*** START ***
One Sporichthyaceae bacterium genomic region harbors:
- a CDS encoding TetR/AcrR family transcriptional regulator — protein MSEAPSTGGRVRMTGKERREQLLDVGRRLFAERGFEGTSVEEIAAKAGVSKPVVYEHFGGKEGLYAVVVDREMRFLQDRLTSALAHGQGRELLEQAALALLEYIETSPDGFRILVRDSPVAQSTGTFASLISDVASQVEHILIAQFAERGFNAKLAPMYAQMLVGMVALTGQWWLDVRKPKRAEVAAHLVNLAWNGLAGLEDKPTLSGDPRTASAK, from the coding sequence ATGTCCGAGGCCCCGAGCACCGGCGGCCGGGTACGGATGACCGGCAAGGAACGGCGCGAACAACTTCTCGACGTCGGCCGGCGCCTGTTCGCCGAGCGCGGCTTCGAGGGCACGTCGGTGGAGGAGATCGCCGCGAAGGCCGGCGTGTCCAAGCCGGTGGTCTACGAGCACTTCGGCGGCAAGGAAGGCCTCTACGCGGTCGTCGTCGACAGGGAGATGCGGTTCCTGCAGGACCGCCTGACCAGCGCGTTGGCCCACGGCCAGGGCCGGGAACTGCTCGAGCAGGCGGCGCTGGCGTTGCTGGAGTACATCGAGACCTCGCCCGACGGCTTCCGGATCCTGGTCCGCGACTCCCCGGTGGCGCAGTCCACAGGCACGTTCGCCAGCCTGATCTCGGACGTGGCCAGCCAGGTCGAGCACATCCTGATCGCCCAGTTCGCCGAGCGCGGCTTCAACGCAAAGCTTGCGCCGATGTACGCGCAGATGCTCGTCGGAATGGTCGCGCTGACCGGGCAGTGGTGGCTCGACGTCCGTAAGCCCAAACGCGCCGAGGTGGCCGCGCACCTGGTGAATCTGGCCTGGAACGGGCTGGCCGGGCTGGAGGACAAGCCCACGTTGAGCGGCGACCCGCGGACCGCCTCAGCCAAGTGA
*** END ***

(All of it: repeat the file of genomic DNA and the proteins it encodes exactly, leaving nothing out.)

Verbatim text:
One Sporichthyaceae bacterium genomic region harbors:
- a CDS encoding TetR/AcrR family transcriptional regulator — protein MSEAPSTGGRVRMTGKERREQLLDVGRRLFAERGFEGTSVEEIAAKAGVSKPVVYEHFGGKEGLYAVVVDREMRFLQDRLTSALAHGQGRELLEQAALALLEYIETSPDGFRILVRDSPVAQSTGTFASLISDVASQVEHILIAQFAERGFNAKLAPMYAQMLVGMVALTGQWWLDVRKPKRAEVAAHLVNLAWNGLAGLEDKPTLSGDPRTASAK, from the coding sequence ATGTCCGAGGCCCCGAGCACCGGCGGCCGGGTACGGATGACCGGCAAGGAACGGCGCGAACAACTTCTCGACGTCGGCCGGCGCCTGTTCGCCGAGCGCGGCTTCGAGGGCACGTCGGTGGAGGAGATCGCCGCGAAGGCCGGCGTGTCCAAGCCGGTGGTCTACGAGCACTTCGGCGGCAAGGAAGGCCTCTACGCGGTCGTCGTCGACAGGGAGATGCGGTTCCTGCAGGACCGCCTGACCAGCGCGTTGGCCCACGGCCAGGGCCGGGAACTGCTCGAGCAGGCGGCGCTGGCGTTGCTGGAGTACATCGAGACCTCGCCCGACGGCTTCCGGATCCTGGTCCGCGACTCCCCGGTGGCGCAGTCCACAGGCACGTTCGCCAGCCTGATCTCGGACGTGGCCAGCCAGGTCGAGCACATCCTGATCGCCCAGTTCGCCGAGCGCGGCTTCAACGCAAAGCTTGCGCCGATGTACGCGCAGATGCTCGTCGGAATGGTCGCGCTGACCGGGCAGTGGTGGCTCGACGTCCGTAAGCCCAAACGCGCCGAGGTGGCCGCGCACCTGGTGAATCTGGCCTGGAACGGGCTGGCCGGGCTGGAGGACAAGCCCACGTTGAGCGGCGACCCGCGGACCGCCTCAGCCAAGTGA